Taylor High junior kicker Renan Baeta.

Renan Baeta found his footing in football in the seventh grade.

A backup cornerback on the ‘C’ team at McMeans Junior High, Baeta decided to try out as a kicker. He nailed a couple of field goals and was promoted to the ‘A’ team.

“From there on out, I loved football,” Baeta said.

And the Taylor Mustangs love Baeta.

Now a junior kicker for the 7-5 Mustangs, who are headed to the regional semifinals for the first time since 2008, Baeta is a dominant weapon and consistent source of offense. He has connected on 14 of 19 field goals, with a season-best make of 46 yards, and 37 of 39 extra-point attempts.

In all, Baeta has scored 79 points this season, an average of 6.6 per game.

“He’s awesome,” junior defensive back Trevor Woods said. “He loves football, he loves the grind. He’s always out there working. Literally every day, he’s out there kicking, all day long.

“I think he’s one of the best kickers in the state. He’s the real deal.”

Baeta was not called upon to attempt a field goal in the Mustangs’ 21-14 area playoff win over Houston Memorial on Nov. 23. But in Taylor’s 51-41 bi-district playoff win a week earlier, Baeta was clutch.

He connected on three field goals of 45, 40 and 26 yards, respectively, and all six of his extra-point attempts.

“For him, it’s about his technique and his work ethic,” coach Chad Simmons said. “He’s pretty sure from around 45 yards; we get there, he’s got a good shot at making one. That’s huge this time of year.”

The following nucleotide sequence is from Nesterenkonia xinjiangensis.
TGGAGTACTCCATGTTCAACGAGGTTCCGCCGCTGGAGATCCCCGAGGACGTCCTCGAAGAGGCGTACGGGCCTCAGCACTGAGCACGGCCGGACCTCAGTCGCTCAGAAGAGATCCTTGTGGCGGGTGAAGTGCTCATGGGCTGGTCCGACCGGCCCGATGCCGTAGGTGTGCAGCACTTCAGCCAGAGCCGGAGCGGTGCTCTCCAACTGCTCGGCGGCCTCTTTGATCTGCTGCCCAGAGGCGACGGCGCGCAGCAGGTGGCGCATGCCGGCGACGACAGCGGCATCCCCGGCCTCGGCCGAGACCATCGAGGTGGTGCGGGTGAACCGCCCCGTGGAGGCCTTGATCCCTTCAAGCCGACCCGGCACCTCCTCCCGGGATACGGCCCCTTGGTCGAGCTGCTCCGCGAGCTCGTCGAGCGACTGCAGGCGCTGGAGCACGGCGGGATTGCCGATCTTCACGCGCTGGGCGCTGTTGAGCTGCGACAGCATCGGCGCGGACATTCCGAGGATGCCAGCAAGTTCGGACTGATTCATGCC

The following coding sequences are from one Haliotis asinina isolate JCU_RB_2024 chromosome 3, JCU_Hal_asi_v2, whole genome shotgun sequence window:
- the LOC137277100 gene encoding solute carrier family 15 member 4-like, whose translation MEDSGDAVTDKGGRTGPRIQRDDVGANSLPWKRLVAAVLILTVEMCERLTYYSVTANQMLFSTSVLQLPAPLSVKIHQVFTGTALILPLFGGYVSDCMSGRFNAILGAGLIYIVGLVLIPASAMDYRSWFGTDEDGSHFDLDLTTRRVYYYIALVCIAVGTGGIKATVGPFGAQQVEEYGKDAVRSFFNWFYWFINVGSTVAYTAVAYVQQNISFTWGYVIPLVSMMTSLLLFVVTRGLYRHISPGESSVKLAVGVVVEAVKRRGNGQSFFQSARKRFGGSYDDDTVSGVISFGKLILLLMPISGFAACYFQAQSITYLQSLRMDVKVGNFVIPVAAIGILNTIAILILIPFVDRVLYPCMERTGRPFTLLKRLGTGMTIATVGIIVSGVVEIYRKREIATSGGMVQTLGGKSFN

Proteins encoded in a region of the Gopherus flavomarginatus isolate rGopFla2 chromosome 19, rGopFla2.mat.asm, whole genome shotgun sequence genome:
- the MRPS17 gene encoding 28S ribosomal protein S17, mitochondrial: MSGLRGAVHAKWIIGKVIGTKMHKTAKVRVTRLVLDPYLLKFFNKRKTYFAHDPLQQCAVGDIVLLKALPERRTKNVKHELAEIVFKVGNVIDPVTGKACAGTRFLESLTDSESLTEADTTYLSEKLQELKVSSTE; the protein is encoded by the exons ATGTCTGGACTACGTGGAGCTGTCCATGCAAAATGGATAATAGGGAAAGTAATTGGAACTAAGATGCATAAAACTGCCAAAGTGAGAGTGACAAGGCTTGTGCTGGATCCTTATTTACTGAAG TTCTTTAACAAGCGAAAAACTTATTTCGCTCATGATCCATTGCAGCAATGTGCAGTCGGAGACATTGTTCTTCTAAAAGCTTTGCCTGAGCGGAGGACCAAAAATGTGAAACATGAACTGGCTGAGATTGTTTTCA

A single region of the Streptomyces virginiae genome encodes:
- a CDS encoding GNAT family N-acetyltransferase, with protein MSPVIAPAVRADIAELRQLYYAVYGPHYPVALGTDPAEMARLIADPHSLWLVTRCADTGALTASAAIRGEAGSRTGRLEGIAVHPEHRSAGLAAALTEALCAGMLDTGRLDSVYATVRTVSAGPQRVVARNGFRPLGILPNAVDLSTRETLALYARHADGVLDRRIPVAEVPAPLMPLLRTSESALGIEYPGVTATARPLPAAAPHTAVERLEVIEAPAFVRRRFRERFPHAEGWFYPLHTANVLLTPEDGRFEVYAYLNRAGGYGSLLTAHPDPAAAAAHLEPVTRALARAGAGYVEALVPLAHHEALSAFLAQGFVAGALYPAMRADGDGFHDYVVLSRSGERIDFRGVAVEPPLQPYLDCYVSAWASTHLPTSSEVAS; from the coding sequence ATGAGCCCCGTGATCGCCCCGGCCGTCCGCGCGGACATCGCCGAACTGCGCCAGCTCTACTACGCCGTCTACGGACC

Baeta credits his success to his training. He kicks every weekend with a personal trainer. His range is seemingly limitless; he connected on a 61-yard field goal attempt in practice earlier this season. In games, he said he is comfortable kicking as far out as 52 yards.

A deep breath prior to attempting field goals is important to his approach, Baeta said.

“I put my tee down, line it up where I want it to go,” he said. “I take my steps, I line up and I take a deep breath. That deep breath just shuts everything off in my mind. Then I’m ready to go, and all I have to do is kick.”

Baeta makes sure to hit the “sweet spot” of the ball, which for him is just below the middle. He concentrates on planting appropriately with his opposite leg, making sure he is set the right amount of measurements from the ball. Always, he remembers to follow through.

Laces out, of course, because it gives a softer target.

“I’m very confident in myself,” Baeta said. “I know what I can do. I just have to go out there and put it through the posts.”

As talented as he is on field goals, however, Baeta is just as skilled on kick-offs, Simmons said.

Baeta averages 53.2 yards per kickoff and has 28 touchbacks on 66 kickoffs this season.

“Getting the ball up high on a pooch, or kicking it down to the end zone and not giving the other team a chance to return it,” Simmons said. “That’s as big as anything.”

Baeta is a native of Brazil. He came to the United States in 2011, when he was 8-years-old.

Since he began playing football, Baeta has always had a calm, established poise when kicking. The stress, pressure and scrutiny that come with being a kicker never fazes him.

Perhaps it’s because Baeta has been kicking since he was 3-years-old, when he started playing soccer. Or maybe it’s because he has overcome much more, reminding himself every game that he is playing for his late mother, who passed away in 2005.

Baeta and his older brother were forced to mature quickly, assuming more and heavier responsibilities as their father had to work for two parents to support the family.

“It did make me grow up faster than I should have,” Baeta said, “but it just affects football in the way that I have someone watching me at all times, so I have to be the best I can for her.”